The 16:44 from Liverpool street is a train that divides at Colchester, when it arrives at 17:40. These timinings are from the timetable.

  • The Clacton portion of the train leaves at 16:44.
  • The Harwich portion of the train leaves at 16:47.

As the Sunshine Coast Line for Clacton leaves the Great Eastern Main Line immediately after Colchester station, it would appear that the two trains must uncouple during the stop at Colchester.

Surely, an improved and well-designed automatic uncoupling  system could separate the trains faster, saving minutes on both services.

Towards London, two trains leave Harwich and Clacton at 07:16. The timetable shows.

  • The Harwich train arrives at Colchester at 07:47 and leaves at 07:54.
  • The Clacton train arrives at Colchester at 07:50 and leaves at 07:54.

Surely, an improved coupling system, could join the trains faster, saving minutes on both services.

The time savings will not be as great as those at Haywards Heath, but automatic coupling and uncoupling must be a worthwhile feature of the new trains.

|As Bombardier are adding automation to the Aventra, could they be adding the ability to automatically couple and uncouple trains, both in the station and at line speed?

The West Coast Main Line

I have seen Class 221 Trains, join at Crewe, but I don’t think this is done any more.

However, with the need for direct services from London to places like Blackpool, Burnley and Huddersfield, the ability to be  to couple and uncouple trains quickly must be something that would be useful to make optimal use of the valuable train paths on the line.

The East Coast Main Line, Midland Main Line, Great Western Main Line And South West Main Line

If the West Coast Main Line could benefit, then surely these lines could as well.

Class 800/801 Trains

The Class 395 train is very much related to the Class 800 and Class 801 trains, that are being built by Hitachi for the East Coast Main Line, Great Western Railway and other routes.

In The Impressive Coupling And Uncoupling Of Class 395 Trains, I talked about the design of the coupling system for the Class 395 trains.

I would be very surprised if this feature was not incorporated in the Class 800 and Class 801 trains.

So will we be seeing two five-car Class 800/801 trains dividing and joining at a convenient station and then running as a ten-car train to and from London?

Class 385 Trains

What about the Class 385 trains for Scotland?

  • These are another version of Hitachi’s A-Train, like 395s, 800s and 801s.
  • These will come in two lengths; three-car and four-car.
  • Edinburgh-Glasgow services will need at least two units to be coupled together.
  • The trains are being introduced from Autumn next year.

It seems to me, that Scotrail are acquiring a very flexible fleet that can run in various lengths.

Will they have the ability of the 395s to couple and uncouple in under a minute?

And if they do, will Scotrail use this ability to adjust train formation to the traffic?

Aventras

There are three definite orders for Bombardier’s new Aventra train at the present time.

All trains are fixed formations in a mixture of lengths.

Will Aventras have similar coupling and uncoupling performance to Hitachi’s Class 395 trains?

I suspect normally, the Crossrail trains will never be coupled together, as where are platforms for a four-hundred metre long train?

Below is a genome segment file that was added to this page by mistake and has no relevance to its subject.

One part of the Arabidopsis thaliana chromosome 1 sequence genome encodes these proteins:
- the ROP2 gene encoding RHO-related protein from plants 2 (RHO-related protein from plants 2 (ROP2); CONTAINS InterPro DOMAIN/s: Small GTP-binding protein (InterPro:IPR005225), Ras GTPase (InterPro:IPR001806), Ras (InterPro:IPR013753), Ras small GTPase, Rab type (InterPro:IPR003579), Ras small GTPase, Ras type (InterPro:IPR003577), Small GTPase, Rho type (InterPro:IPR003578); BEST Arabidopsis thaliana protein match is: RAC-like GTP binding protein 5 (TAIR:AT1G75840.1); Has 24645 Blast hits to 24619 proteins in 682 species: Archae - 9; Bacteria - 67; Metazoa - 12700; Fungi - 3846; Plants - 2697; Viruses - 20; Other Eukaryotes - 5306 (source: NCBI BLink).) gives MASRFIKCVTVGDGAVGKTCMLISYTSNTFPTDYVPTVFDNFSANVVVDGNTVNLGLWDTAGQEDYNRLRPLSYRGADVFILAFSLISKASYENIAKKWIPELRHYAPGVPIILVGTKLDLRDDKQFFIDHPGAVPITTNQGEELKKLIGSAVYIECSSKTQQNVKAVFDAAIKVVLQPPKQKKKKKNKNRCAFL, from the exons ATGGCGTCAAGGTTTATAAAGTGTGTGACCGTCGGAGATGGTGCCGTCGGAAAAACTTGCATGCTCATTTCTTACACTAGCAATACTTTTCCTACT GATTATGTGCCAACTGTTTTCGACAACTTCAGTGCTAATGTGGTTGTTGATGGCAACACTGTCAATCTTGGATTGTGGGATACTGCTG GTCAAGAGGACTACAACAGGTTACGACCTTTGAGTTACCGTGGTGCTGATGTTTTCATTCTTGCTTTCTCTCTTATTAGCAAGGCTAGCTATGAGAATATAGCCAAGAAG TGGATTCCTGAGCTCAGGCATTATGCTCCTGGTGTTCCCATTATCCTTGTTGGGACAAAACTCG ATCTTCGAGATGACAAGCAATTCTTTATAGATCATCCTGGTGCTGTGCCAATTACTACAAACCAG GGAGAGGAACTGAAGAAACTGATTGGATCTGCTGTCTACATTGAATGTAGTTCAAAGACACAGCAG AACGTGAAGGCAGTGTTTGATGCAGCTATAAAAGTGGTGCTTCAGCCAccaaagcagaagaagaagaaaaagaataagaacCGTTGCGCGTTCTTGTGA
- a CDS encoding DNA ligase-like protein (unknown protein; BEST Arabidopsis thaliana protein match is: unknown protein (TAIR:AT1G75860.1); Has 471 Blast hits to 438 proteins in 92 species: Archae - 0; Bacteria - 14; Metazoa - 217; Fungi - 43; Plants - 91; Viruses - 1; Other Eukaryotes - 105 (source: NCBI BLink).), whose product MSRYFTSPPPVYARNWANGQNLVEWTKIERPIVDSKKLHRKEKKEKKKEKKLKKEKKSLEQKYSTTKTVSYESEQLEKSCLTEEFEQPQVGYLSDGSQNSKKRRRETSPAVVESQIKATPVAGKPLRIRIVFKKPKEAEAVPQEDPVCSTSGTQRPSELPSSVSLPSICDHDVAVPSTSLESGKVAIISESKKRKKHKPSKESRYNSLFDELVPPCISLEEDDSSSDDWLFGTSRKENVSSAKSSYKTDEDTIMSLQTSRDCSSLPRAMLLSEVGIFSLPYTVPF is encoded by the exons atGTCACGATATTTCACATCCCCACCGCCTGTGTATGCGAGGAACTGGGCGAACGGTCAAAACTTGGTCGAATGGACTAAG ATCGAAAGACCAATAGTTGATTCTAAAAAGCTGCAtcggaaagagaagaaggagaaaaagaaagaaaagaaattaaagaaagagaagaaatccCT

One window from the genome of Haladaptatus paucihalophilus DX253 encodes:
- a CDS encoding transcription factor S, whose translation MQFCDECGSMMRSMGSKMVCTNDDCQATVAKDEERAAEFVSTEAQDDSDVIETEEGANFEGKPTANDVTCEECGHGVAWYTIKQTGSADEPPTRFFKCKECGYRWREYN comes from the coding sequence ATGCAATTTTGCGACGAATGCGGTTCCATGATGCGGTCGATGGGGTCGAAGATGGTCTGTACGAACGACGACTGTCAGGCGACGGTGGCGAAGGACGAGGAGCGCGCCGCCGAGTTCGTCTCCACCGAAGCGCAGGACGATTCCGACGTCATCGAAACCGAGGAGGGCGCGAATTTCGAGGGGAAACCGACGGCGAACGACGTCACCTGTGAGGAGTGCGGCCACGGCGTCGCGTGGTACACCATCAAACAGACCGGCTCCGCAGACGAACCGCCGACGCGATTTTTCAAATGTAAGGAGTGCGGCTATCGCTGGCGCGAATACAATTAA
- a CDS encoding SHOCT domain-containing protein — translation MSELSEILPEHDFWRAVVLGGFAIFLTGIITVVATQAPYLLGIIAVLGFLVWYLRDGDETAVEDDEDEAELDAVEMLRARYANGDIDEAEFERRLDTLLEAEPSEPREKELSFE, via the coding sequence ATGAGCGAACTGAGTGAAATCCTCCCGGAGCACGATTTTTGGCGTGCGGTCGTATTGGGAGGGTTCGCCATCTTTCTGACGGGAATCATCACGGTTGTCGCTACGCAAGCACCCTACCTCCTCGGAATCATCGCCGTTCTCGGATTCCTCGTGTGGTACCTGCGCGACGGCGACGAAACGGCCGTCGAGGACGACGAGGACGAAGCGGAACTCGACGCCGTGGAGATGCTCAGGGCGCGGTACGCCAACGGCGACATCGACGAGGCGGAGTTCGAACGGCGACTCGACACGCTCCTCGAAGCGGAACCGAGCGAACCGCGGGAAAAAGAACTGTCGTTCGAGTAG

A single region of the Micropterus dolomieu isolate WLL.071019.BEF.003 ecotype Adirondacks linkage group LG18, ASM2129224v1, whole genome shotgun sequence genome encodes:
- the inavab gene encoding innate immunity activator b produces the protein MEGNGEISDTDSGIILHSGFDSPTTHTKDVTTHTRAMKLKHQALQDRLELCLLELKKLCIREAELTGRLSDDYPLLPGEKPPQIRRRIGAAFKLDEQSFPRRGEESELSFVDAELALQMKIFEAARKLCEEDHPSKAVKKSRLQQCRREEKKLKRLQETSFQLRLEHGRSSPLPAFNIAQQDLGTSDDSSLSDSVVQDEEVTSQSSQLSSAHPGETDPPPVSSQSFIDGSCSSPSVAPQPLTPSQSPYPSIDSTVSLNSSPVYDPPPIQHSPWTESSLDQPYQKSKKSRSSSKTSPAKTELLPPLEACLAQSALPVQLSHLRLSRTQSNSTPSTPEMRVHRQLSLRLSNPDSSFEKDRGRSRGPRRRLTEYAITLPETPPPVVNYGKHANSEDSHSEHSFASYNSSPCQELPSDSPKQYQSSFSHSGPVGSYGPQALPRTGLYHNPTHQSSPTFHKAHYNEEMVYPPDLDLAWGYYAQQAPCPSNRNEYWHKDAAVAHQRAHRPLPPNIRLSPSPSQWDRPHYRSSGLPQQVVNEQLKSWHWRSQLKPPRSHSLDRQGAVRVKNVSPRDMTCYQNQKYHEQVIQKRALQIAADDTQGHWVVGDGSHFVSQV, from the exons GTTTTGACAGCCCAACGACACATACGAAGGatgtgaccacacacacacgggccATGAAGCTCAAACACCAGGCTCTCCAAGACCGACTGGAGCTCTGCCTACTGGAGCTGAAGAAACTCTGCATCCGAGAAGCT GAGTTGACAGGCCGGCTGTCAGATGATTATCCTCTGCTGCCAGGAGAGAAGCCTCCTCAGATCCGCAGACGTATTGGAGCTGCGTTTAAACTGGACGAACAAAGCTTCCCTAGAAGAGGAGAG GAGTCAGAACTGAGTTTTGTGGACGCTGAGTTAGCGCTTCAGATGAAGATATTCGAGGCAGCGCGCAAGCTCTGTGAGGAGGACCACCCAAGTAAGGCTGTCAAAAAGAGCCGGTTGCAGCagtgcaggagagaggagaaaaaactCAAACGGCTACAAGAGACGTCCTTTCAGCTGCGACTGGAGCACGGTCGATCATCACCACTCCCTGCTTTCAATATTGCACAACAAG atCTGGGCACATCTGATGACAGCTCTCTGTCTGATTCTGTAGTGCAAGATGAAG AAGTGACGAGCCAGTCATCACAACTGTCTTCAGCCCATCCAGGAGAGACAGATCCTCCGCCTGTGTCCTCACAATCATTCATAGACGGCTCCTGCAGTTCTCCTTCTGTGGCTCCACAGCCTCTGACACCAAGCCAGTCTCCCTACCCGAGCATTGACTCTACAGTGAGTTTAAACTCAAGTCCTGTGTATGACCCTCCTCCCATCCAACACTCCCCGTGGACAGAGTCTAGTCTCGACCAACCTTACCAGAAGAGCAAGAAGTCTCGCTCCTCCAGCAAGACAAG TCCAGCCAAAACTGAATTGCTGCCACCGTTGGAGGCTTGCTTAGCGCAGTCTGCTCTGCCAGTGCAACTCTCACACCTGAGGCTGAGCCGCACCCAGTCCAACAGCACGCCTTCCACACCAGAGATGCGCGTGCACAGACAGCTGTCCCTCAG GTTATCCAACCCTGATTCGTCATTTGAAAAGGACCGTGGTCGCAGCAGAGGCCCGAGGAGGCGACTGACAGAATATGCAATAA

But suppose a train fails in the central tunnel, will the quickest way to remove it, be to attach it to another train and drag it out?

The routes where the London Overground trains will run, are currently served by a mixture of four-car and eight-car trains. So will London Overground, adjust train length to the known traffic patterns?

Greater Anglia do couple and uncouple trains at present to serve Harwich. So I suspect, we’ll see use of an automatic and fast coupling and uncoupling feature to create a more efficient timetable.

Cross City Lines

There are several cross-city lines in the UK.

One of the characteristics of cross-city lines, is they are busiest in the centre of the city, where passengers tend to use the trains for short hops , as well as longer distances. Then in the suburbs, outside of Peak hours the trains could run almost empty.

Crossrail’s trains are designed so that hopefully they could cope with the variable traffic, but would it be possible to have half trains, which join and split at outer stations.

Thameslink

I think that Thameslink could be the line that might benefit most, as it would probably want to serve more places.

In All Change On Thameslink, I detailed the current proposed schedule of trains.

  • 4 trains per hour (tph) – Sutton to St. Albans (2 tph via Wimbledon, 2tph via Mitcham)
  • 2tph – Brighton to Bedford
  • 2 tph – Three Bridges/Gatwick Airport to Bedford
  • 2 tph – Brighton to Cambridge North
  • 2 tph – Horsham to Peterborough
  • 2 tph – Maidstone East to Cambridge
  • 2 tph – Sevenoaks to Blackfriars
  • 2 tph -Orpington to Kentish Town/West Hampstead
  • 2 tph – Rainham to Luton (via Dartford and Greenwich)
  • 2 tph – East Grinstead to Bedford
  • 2 tph – Littlehampton to Bedford

This makes a total of twenty-four tph, which is the design limit for the central tunnel.

In this schedule 4 tph go to Cambridge and 2 tph go to Peterborough. Suppose, it was decided that Peterborough needed 4 tph.

The path limit of 24 tph through the central tunnel makes this impossible, but if Peterborough and Cambridge services joined and split at perhaps Stevenage, then both Cambridge and Peterborough would get 6 tph through the core tunnel.

It would need new six-car trains, that could couple and uncouple quickly.

Conclusion

I believe that improving the coupling and uncoupling of all modern trains to the standard of that of the Class 395 trains could be very beneficial, to train operators, staff and customers.

If coupling and uncoupling  could be done at line speed, this might bring extra benefits.

 

 

November 14, 2016 - Posted by | Travel | , , , , , , , ,